A dietary fiber can help separate out semiconducting carbon nanotubes used for making transistors for flexible electronics.
Why modified carbon nanotubes can help the reproducibility problem
Scientists at Tokyo Institute of Technology (Tokyo Tech) conducted an in-depth study on how carbon nanotubes with oxygen-containing groups can be used to greatly enhance the performance of perovskite solar cells.
Tensile strength of carbon nanotubes depends on their chiral structures
Single-walled carbon nanotubes should theoretically be extremely strong, but it remains unclear why their experimental tensile strengths are lower and vary among nanotubes.
New study reveals carbon nanotubes measurement possible for the first time
Swansea University scientists report an entirely new approach to manipulation of carbon nanotubes that allows physical measurements to be made on carbon nanotubes that have previously only been possible by theoretical computation.
Neural networks will help manufacture carbon nanotubes
A team of scientists from Skoltech's Laboratory of Nanomaterials proposed a neural-network-based method for monitoring the growth of carbon nanotubes, preparing the ground for a new generation of sophisticated electronic devices.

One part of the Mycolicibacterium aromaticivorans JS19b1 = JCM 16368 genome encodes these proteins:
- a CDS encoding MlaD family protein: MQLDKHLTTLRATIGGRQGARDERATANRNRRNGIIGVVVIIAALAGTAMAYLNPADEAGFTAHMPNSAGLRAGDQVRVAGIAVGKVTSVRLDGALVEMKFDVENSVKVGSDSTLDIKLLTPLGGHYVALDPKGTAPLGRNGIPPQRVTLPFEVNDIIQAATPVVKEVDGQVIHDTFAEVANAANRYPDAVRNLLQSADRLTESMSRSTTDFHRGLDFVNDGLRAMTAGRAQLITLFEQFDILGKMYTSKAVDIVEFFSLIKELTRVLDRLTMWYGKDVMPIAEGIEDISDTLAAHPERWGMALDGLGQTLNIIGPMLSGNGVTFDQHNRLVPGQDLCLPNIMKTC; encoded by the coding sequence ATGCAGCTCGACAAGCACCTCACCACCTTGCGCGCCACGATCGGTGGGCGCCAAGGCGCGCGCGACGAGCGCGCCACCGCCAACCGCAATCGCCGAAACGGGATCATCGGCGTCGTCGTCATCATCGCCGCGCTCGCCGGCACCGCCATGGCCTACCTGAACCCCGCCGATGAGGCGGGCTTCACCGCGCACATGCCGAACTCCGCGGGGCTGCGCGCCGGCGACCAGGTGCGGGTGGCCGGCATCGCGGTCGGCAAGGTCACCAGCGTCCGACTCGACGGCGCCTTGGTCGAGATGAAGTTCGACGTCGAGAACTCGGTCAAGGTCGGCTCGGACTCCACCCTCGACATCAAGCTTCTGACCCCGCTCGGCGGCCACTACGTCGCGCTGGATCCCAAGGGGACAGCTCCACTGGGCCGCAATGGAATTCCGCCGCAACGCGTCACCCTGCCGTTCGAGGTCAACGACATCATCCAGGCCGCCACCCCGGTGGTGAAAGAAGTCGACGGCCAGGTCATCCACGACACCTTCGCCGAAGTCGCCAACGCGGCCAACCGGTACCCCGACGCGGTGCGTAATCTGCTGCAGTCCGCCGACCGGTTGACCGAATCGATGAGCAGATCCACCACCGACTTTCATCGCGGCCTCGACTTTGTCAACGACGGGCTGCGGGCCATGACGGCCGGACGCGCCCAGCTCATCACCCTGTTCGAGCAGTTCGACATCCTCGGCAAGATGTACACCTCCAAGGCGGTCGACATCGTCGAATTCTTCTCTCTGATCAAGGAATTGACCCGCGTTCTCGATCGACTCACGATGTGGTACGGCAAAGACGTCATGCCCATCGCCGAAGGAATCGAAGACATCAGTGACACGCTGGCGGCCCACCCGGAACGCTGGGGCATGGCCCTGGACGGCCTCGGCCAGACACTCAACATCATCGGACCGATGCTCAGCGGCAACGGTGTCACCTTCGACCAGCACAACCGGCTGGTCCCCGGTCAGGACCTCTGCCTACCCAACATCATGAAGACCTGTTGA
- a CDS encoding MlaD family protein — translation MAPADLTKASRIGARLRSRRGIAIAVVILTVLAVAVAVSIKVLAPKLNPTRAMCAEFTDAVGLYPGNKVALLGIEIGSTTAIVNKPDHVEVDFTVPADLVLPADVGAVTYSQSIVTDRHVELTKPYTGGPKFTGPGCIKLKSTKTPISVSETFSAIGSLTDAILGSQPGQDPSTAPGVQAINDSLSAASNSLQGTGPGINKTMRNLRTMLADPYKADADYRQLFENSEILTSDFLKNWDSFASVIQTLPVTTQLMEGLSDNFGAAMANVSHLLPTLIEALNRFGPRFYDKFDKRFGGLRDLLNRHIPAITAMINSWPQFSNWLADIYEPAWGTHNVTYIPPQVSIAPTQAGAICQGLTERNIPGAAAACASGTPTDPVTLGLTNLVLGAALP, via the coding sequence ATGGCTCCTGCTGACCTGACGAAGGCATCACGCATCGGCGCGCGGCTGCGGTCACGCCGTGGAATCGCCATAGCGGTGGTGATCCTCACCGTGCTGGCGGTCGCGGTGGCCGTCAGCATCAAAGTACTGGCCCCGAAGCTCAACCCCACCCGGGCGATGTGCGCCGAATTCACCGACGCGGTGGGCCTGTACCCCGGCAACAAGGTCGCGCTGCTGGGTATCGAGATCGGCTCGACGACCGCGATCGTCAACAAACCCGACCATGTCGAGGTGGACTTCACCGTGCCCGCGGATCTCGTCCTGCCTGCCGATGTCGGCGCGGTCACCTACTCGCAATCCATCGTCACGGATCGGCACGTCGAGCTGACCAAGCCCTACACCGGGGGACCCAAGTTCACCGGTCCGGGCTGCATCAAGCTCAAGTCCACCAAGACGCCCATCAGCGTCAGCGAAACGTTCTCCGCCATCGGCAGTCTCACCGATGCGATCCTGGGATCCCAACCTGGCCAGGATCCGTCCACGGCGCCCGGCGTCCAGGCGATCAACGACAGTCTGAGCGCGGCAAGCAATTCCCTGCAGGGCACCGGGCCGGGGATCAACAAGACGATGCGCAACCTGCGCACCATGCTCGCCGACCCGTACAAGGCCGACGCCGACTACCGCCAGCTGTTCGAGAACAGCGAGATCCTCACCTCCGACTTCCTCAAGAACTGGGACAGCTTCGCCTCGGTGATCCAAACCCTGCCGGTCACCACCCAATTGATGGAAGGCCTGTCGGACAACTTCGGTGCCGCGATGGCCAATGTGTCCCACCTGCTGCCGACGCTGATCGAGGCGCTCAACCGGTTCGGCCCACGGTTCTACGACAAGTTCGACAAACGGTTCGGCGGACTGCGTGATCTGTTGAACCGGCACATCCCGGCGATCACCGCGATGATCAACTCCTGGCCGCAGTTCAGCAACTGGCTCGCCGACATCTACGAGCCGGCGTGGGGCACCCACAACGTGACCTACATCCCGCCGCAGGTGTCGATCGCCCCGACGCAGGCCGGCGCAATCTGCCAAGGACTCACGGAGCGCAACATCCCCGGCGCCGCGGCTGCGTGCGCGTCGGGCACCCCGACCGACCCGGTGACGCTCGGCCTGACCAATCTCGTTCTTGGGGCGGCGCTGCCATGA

More Carbon Nanotubes News and Carbon Nanotubes Current Events

Trending Science News

Current Coronavirus (COVID-19) News

Top Science Podcasts

We have hand picked the top science podcasts of 2020.
Now Playing: TED Radio Hour

Debbie Millman: Designing Our Lives
From prehistoric cave art to today's social media feeds, to design is to be human. This hour, designer Debbie Millman guides us through a world made and remade–and helps us design our own paths.
Now Playing: Science for the People

#574 State of the Heart
This week we focus on heart disease, heart failure, what blood pressure is and why it's bad when it's high. Host Rachelle Saunders talks with physician, clinical researcher, and writer Haider Warraich about his book "State of the Heart: Exploring the History, Science, and Future of Cardiac Disease" and the ails of our hearts.
Now Playing: Radiolab

Insomnia Line
Coronasomnia is a not-so-surprising side-effect of the global pandemic. More and more of us are having trouble falling asleep. We wanted to find a way to get inside that nighttime world, to see why people are awake and what they are thinking about. So what'd Radiolab decide to do?  Open up the phone lines and talk to you. We created an insomnia hotline and on this week's experimental episode, we stayed up all night, taking hundreds of calls, spilling secrets, and at long last, watching the sunrise peek through.   This episode was produced by Lulu Miller with Rachael Cusick, Tracie Hunte, Tobin Low, Sarah Qari, Molly Webster, Pat Walters, Shima Oliaee, and Jonny Moens. Want more Radiolab in your life? Sign up for our newsletter! We share our latest favorites: articles, tv shows, funny Youtube videos, chocolate chip cookie recipes, and more. Support Radiolab by becoming a member today at Radiolab.org/donate.